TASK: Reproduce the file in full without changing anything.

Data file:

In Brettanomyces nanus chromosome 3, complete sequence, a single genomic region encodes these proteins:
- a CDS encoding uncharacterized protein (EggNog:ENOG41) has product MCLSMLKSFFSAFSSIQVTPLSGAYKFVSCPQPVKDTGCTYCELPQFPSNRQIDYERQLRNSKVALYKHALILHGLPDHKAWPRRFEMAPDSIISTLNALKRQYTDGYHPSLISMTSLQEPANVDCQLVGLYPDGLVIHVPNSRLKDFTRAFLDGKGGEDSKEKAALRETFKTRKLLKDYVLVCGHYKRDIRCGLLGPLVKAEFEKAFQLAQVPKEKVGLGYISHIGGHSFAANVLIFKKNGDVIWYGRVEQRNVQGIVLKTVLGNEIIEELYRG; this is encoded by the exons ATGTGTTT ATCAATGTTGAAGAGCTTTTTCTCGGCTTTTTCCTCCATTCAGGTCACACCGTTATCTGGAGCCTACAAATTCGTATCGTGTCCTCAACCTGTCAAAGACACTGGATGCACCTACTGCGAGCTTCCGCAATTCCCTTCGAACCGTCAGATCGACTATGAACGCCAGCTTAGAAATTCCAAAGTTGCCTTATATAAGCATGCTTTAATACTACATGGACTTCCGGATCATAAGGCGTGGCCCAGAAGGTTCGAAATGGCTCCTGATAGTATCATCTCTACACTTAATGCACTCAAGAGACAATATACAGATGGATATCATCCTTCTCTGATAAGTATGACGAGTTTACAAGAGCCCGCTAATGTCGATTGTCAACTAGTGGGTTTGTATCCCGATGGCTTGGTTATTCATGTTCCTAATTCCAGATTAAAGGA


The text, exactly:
In Brettanomyces nanus chromosome 3, complete sequence, a single genomic region encodes these proteins:
- a CDS encoding uncharacterized protein (EggNog:ENOG41) has product MCLSMLKSFFSAFSSIQVTPLSGAYKFVSCPQPVKDTGCTYCELPQFPSNRQIDYERQLRNSKVALYKHALILHGLPDHKAWPRRFEMAPDSIISTLNALKRQYTDGYHPSLISMTSLQEPANVDCQLVGLYPDGLVIHVPNSRLKDFTRAFLDGKGGEDSKEKAALRETFKTRKLLKDYVLVCGHYKRDIRCGLLGPLVKAEFEKAFQLAQVPKEKVGLGYISHIGGHSFAANVLIFKKNGDVIWYGRVEQRNVQGIVLKTVLGNEIIEELYRG; this is encoded by the exons ATGTGTTT ATCAATGTTGAAGAGCTTTTTCTCGGCTTTTTCCTCCATTCAGGTCACACCGTTATCTGGAGCCTACAAATTCGTATCGTGTCCTCAACCTGTCAAAGACACTGGATGCACCTACTGCGAGCTTCCGCAATTCCCTTCGAACCGTCAGATCGACTATGAACGCCAGCTTAGAAATTCCAAAGTTGCCTTATATAAGCATGCTTTAATACTACATGGACTTCCGGATCATAAGGCGTGGCCCAGAAGGTTCGAAATGGCTCCTGATAGTATCATCTCTACACTTAATGCACTCAAGAGACAATATACAGATGGATATCATCCTTCTCTGATAAGTATGACGAGTTTACAAGAGCCCGCTAATGTCGATTGTCAACTAGTGGGTTTGTATCCCGATGGCTTGGTTATTCATGTTCCTAATTCCAGATTAAAGGA